necessary. But 1 forget you are neere your lady mother whilst I give you these advises, and doe not observe that what I meant for a letter begins to grow into a treatise. Those many particulars that here is not roome for, I send you to seeke in the writings of learned and sage authors. Let me give you by them those counsells I cannot now. They will

direct you, as well as I wish you, and I doe truly wish you well. You will therefore pardon me for thus once playing the tutor, since I shall hereafter always be,

Sir, your faithful friend and servant, 1797, Feb.

JOHN LOCKE.”

XC. From John Evelyn, on the Culture and Improveinent of the

English Tongue.

MR. URBAN, INCLOSED you receive an original letter from John Evelyn, Esq. the celebrated author of “ Sylva,” to a Fellow of the Royal Society

T. A.

“ SIR,

Sayes Court, Jan. 28. On contemplation of your laudable designe of reviving the committee formerly appointed by the R. S. to consider of the culture and improvement of the English tongne ; I here, to make good my promise, send you what suggestions I had once prepared in order to it; and, if you could engage my Lord Arlington, and the politer greate men to favour it, they would easily obtaine of his Majesty some conveniency of meeting in the Court itself; which might not only prove an ornament to it, but render it a profitable diversion, perbaps emulons of the stage, not to say the pulpit, and, by degrees, introduce likewise a greater kindness towards the R. Society in general, as to their philosophical concerns, and place it beyond the power of that envy and detraction, under which it has so long laboured, for want of those influences, and its being better understood. But of these topics-upon some other occasion. I proceed to the subject in hand. And, first,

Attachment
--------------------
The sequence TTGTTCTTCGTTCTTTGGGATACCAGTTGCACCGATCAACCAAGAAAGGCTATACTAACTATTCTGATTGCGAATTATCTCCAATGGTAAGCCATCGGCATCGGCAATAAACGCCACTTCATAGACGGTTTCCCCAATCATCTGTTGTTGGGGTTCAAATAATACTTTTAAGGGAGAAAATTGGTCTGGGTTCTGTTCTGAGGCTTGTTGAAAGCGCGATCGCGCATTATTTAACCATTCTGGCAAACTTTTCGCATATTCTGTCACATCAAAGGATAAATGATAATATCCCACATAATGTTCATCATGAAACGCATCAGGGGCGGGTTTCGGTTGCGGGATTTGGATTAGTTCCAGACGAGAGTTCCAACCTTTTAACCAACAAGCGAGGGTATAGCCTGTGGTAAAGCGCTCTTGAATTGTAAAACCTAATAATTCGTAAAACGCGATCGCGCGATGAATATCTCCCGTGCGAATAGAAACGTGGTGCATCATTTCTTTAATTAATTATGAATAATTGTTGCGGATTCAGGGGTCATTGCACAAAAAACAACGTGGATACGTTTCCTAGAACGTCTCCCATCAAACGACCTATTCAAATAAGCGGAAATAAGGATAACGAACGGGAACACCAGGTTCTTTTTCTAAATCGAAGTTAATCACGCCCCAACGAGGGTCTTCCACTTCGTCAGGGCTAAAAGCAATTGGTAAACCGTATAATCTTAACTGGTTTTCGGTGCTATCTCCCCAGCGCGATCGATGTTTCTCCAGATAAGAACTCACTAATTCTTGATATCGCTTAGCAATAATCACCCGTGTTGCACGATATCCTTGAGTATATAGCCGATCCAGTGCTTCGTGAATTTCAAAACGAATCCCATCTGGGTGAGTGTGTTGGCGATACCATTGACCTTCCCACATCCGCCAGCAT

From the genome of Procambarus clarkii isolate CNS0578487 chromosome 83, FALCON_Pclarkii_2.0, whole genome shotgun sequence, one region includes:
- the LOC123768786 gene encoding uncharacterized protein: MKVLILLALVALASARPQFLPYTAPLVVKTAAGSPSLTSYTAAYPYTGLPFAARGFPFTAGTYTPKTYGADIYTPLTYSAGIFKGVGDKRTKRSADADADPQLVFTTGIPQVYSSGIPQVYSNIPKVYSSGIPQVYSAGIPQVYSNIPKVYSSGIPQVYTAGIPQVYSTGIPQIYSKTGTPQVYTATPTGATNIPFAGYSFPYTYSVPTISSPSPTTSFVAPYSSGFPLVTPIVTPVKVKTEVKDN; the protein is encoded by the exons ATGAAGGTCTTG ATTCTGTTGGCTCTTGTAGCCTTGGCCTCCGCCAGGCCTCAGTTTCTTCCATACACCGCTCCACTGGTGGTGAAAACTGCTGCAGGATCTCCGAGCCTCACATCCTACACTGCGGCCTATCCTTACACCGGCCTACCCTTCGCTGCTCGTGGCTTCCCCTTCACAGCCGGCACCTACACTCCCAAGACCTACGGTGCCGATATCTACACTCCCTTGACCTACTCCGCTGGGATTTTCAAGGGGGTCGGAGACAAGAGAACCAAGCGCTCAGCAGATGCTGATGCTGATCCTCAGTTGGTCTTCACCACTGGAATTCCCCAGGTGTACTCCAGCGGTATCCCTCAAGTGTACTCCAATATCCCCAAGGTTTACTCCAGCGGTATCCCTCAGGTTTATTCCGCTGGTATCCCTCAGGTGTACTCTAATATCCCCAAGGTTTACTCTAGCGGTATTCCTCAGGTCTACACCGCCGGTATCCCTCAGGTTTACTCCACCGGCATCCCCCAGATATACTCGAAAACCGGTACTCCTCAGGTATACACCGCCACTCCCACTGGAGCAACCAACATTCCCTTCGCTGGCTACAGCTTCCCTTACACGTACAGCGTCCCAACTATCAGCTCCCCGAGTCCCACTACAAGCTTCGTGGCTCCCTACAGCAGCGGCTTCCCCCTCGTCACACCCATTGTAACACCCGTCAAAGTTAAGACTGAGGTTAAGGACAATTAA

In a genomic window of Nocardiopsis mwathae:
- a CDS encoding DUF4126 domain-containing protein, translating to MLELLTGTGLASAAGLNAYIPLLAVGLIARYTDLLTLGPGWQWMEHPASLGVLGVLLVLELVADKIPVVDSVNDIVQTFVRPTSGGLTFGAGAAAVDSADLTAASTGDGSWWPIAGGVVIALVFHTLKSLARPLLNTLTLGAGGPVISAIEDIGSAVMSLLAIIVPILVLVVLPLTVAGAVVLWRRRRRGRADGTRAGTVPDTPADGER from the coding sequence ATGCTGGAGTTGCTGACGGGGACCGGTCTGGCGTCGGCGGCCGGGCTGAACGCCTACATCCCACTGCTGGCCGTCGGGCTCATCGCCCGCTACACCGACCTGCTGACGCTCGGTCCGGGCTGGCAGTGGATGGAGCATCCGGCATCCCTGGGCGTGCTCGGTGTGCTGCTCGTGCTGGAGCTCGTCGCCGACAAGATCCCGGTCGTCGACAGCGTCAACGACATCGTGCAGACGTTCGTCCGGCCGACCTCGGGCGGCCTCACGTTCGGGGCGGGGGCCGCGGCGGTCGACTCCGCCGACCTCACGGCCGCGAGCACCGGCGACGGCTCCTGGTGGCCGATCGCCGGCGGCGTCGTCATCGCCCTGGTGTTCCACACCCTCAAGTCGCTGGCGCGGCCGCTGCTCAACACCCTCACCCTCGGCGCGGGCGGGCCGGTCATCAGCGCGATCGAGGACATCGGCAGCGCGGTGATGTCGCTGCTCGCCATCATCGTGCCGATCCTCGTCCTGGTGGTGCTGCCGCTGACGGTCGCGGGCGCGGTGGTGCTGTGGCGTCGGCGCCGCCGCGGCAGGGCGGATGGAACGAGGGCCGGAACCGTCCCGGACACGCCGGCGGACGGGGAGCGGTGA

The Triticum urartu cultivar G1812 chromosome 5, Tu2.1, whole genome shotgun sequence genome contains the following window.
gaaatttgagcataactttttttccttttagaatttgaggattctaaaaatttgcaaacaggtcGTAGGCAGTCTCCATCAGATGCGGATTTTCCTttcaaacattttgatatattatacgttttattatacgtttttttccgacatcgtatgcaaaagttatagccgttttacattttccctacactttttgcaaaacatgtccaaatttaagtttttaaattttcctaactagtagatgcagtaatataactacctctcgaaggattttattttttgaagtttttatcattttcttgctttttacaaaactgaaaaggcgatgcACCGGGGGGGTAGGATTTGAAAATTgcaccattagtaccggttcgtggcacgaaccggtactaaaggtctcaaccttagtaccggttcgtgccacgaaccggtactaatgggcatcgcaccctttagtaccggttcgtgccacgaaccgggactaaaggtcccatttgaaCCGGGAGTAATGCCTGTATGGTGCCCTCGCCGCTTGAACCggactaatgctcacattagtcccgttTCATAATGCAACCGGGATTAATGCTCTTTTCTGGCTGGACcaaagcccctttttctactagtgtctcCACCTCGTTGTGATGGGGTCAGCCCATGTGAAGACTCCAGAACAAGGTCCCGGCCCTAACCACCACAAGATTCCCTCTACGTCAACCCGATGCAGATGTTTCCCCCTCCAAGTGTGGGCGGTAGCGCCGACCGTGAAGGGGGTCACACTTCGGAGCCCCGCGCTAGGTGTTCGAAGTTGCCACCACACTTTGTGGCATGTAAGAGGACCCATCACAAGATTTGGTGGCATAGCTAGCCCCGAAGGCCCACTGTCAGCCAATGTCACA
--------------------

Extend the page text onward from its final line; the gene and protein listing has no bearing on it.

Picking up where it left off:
'I conceive the reason both of additions to, and the corruptions of, the English language (as of most other tongues,)

has proceeded from the same causes ; namely, from victo. ries, plantations or colonies, frontiers, staples of commerce, pedantry of schules, affectation of travellers, translations, fancy, and style of court, vernility and mincing of citts, pulpits, theatres, the bar, and from shops, &c.